The World Will Be Saved by Beau[tiful] Breakfasts

“The world will be saved by beauty.” – Fyodor Dostoevsky

I recently returned to the Middle East to continue my practical education in fundamentally human things.

Among the “courses” that I took was breakfast.

The photo above is of my breakfast plate from the Amani Cafe in Nazareth. A dear friend of mine who has been living there for the past two years told me that this cafe was among her favourites.

I was so impressed by this breakfast platter that I wrote the following comment beneath my social media post about it:

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“Do not lose these special characters.”

Some years ago in Poland, an elderly professor of mine who had been a student of John Paul II told us that, earlier that day, he had been giving a lecture to some high school students, a society of Young Humanists, as they called themselves.

He says he spoke to them about Dostoevsky and said: “In all of Dostoevsky’s books you can find characters who are very poor from the worldly view, especially in The Idiot with Prince Myshkin who is so poor and naive. But can such persons be heroes from the moral point of view?”

He continued to us, “Of course, high schoolers are beginning to look toward their careers and for success. And I wanted to say to them, ‘Look, if you close your understanding of happiness in a human life to this sort of success, you miss these important characters who were definitely not professionally successful. Look out for your goals, okay. But please do not lose these special characters. Sometimes these aspirations cannot be easily held together. Remember, though, that even if you lose this success for which you strive, you do not need to lose your humanity, your heart, your life,’

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A memory to sustain you as you suffer

In this clip, Rabbi YY Jacobson tells a powerful story about what saved a certain man when he was forced to undergo a death march as a child after his father had just been murdered.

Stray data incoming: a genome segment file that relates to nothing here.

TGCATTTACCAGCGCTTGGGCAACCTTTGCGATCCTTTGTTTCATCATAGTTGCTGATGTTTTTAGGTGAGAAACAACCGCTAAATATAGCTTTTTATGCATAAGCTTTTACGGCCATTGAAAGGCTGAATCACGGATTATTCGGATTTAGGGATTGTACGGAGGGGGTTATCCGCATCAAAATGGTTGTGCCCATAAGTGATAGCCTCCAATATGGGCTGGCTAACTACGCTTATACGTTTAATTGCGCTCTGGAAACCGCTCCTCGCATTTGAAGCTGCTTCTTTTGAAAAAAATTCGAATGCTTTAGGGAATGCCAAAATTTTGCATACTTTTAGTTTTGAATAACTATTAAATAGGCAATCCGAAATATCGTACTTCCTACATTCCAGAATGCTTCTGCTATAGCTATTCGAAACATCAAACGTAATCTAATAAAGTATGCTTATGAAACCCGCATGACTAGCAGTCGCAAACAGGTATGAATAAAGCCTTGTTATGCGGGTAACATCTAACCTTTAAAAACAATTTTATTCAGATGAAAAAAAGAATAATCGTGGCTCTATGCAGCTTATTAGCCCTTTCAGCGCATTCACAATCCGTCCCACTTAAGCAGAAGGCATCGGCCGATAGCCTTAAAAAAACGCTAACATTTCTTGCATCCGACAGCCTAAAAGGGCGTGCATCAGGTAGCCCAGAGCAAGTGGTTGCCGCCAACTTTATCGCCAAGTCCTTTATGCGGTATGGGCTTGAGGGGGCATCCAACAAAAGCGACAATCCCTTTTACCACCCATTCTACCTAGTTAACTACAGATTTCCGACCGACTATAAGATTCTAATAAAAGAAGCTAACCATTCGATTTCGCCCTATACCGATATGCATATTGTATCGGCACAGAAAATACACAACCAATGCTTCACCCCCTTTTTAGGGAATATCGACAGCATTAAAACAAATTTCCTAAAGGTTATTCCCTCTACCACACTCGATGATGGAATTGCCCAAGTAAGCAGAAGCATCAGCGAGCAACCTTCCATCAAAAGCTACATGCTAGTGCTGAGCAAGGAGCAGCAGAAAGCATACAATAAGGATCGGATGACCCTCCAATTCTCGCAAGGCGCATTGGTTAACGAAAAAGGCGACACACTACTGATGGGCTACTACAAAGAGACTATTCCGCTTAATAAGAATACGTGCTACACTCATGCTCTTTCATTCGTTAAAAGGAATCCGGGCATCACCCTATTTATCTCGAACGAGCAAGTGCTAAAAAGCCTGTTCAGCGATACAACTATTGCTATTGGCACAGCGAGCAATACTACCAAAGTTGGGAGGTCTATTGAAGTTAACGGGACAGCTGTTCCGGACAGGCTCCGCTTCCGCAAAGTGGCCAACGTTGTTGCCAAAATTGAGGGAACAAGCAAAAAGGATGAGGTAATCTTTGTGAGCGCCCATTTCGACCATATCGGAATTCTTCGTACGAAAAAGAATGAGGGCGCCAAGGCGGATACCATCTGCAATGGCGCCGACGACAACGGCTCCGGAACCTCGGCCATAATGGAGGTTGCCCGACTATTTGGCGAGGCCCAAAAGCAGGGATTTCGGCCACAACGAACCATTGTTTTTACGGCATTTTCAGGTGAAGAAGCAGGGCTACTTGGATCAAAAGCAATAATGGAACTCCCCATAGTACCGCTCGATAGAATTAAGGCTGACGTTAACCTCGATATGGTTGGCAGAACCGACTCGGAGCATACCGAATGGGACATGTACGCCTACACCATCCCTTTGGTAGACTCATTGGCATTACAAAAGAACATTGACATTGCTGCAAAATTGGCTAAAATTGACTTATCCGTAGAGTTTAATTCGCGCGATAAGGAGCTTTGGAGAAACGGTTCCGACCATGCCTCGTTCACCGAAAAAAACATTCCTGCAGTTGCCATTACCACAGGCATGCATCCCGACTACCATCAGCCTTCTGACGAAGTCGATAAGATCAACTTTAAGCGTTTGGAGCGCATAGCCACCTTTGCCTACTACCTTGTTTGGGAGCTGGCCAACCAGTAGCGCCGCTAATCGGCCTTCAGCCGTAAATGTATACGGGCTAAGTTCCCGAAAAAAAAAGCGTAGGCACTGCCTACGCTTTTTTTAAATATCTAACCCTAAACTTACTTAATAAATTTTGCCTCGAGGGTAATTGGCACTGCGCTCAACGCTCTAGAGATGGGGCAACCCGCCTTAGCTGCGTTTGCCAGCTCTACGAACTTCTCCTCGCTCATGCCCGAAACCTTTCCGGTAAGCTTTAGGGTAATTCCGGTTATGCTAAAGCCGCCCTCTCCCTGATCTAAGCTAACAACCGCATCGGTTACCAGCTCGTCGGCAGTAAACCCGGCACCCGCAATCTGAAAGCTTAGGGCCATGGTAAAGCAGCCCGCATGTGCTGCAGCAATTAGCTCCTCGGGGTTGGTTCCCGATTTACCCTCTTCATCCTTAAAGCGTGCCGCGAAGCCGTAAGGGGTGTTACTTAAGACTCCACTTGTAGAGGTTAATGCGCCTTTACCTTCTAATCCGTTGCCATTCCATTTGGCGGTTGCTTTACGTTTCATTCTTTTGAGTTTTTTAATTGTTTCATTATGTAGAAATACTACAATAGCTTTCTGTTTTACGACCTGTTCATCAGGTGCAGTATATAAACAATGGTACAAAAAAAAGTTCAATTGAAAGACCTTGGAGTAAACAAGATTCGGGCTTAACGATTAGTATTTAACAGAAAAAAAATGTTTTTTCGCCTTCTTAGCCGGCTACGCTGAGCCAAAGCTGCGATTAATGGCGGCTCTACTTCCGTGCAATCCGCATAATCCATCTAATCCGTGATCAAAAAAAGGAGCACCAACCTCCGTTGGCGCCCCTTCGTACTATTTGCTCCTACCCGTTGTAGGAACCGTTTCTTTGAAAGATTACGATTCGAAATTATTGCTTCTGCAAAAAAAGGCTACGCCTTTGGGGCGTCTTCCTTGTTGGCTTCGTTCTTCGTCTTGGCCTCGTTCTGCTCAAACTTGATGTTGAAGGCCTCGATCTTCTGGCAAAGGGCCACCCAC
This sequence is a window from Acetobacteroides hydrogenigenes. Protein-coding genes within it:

Here’s that story:

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The Task Report in Death

This evening I’ve been reading Tomáš Halík’s book, I Want You To Be: On the God of Love in which the thirteenth chapter is titled, “Stronger than Death.”

In this chapter, the Czech priest, philosopher, and Templeton Prize laureate discusses how, “in order to perceive death as a gift, one must first deeply experience life as a gift.”

Gratitude is the appropriate response to a gift but, importantly, life is not only a gift but also a responsibility. Halik, like Abraham Joshua Heschel, speaks of life as an assignment:

Death is not a mere returning of the gift of life. Only loans are returned, and to return a gift is always regarded as an insult to the donor. The entrance ticket to life (think of the conversation between Alyosha and Ivan Karamazov) is not returnable. Life is not just a gift; it is also an assignment. At the moment of death, the handing on of the life that was given to us as an opportunity and entrusted to us as a task is—in religion terms—a sort of completed task report, the hour of truth about the extent to which we have fulfilled or squandered the opportunity we were given. Aversion to that religious concept of death is possibly only assisted by arguments from the arsenal of materialistically interpreted science, although in fact it is more likely based on the anxiety aroused by the need to render an account to a Judge who cannot be bribed or influenced. Compared to that the atheist view that everything comes to an end at death is a comforting dose of opium!

How often do we consider giving God an inventory about how we have spent our lifetime?

To be accountable for our days is a basis for man’s proper dignity.

As Antoine de Saint-Exupéry put it, “To be a man is, precisely, to be responsible.”

And responsibility is not only a matter of what we do but, most importantly, of who we become through the moral footprint of our deeds in this world.

Photo: With Fr. Tomáš Halík in Prague in April 2016